2. We have heard Mr. Ojha, learned counsel appearing for the applicant. In our judgment, this petition must be rejected on the short ground that Article 228 of the Constitution relates to transfer to the High Court of a ''case pending in a Court subordinate to it' and the proceedings pending before the District Magistrate of Ujjain in this case cannot on any reasoning be regarded as proceedings in a case pending in a Court. As to what is meant by a 'Court' has been explained in Chimansingh v. State, AIR 1951 Madh-B 44 (A), Sawatram Ram-prasad Mills Co. Ltd. v. Vishnu Pandurang, AIR 1950 Nag 14 (B), and in the judgment of Mahajan J. in the Bharat Bank, Ltd., Delhi v. Employees of the Bharat Bank Ltd, AIR 1950 SC 188 (C).

Applying the tests indicated in these cases for determining whether a body or an authority is acting its an executive authority or as a Court while discharging a particular function or duty, there can be no doubt that in making an order of externment against any person under Section 49 (2) of the Police Act, the District Magistrate acts as an executive officer and not in his capacity as a presiding officer of the Court of a Magistrate under the Code of Criminal Procedure. This is patently obvious from the provisions of Section 49 (2) and Section 50 of the Madhya Bharat Police Act. No doubt in making the order, the District Magistrate is required to follow the procedure laid down, in Section 50 (1) and (2) of the Act and to give a reasonable opportunity to the person against whom an order of externment is intended to be made to tender his explanation regarding the material allegations against him and for leading such evidence as he may desire to rebut those allegations.

But the fact that the intended externee is given such an opportunity, or that an order made by the District Magistrate is appealable to the Government under Section 50 (3), or that the District Magistrate's order can be challenged in a Court under Section 50 (4) when he has tailed to follow the procedure laid down in Section 50 (1); or when there is no material whatever before him for passing the order or when he has not formed an opinion that witnesses are unwilling to come forward to give evidence in public against the intended externec, does not make the order of externment a judicial order of a Court. These provisions at the most indicate that the decision of the District Magistrate is quasi judicial (see Mrs. Lilawati Mutatkar v. State of Madhya Bharat, AIR 1952 Madh-B 105 (D)).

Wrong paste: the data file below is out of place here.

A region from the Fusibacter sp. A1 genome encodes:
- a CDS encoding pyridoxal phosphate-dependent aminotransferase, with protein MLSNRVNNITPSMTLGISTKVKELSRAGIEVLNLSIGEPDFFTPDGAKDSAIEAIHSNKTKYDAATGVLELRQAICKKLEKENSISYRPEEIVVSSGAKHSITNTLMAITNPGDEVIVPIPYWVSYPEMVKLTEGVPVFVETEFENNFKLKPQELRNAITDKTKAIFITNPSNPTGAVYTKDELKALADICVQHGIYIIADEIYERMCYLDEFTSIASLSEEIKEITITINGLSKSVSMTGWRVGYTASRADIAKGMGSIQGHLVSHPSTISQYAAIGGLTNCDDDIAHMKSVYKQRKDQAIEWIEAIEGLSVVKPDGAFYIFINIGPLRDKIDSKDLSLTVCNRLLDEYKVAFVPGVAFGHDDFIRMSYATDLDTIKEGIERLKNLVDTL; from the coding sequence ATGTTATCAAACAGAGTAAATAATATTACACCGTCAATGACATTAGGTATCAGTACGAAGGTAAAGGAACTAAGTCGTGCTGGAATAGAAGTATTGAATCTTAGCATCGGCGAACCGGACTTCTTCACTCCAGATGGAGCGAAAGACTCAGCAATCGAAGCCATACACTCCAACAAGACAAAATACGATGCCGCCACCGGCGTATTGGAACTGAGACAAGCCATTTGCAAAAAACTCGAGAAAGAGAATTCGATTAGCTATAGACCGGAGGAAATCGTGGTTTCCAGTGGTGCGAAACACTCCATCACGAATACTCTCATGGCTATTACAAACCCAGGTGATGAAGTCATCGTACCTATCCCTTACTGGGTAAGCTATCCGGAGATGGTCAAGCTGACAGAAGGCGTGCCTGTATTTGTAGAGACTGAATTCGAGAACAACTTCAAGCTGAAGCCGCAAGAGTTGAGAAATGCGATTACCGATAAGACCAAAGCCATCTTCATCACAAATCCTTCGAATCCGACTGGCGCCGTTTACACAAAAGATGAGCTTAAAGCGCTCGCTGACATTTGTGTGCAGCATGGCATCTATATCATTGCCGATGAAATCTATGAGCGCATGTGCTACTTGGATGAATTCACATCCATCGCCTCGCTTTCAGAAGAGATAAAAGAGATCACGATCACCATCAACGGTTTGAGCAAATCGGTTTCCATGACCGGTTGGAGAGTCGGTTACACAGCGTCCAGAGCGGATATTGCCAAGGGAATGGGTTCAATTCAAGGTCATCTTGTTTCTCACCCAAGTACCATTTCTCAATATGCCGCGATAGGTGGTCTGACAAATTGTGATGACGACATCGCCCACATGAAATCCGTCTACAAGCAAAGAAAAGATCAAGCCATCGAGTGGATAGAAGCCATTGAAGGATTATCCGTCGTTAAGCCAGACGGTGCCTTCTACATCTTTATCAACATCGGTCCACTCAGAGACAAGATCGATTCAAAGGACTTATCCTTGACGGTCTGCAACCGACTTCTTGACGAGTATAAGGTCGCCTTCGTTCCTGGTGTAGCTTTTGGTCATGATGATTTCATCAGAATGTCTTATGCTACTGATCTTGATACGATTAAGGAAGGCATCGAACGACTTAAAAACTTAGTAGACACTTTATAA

It is significant that under Section 50 (2) the District Magistrate has been empowered to exercise 'all or any of the powers of a Court under Sections 75 to 77 of the Code of Criminal Procedure then in force in Madhya Bharat' to secure the attendance of any person against whom an order under Section 49 is proposed to be made. If the District Magistrate were functioning as a criminal Court under the Code of Criminal Procedure, there would be no need to give him the powers under certain provisions of the Code of Criminal Procedure for the purpose of securing the attendance of the person, concerned. As a Court he would have exercised these powers under the Code of Criminal Procedure without the fiction created by Section 50 (2) of the Act. This shows that the District Magistrate does not function as a Court when he acts under Section 49.

3. For these reasons this petition must be and is dismissed. Before leaving this case we must express our surprise at the time taken by the District Magistrate in the disposal of the proceedings under Section 49 which have necessarily to be decided with utmost expeditiousness.

Samvatsar, J.

4. I agree.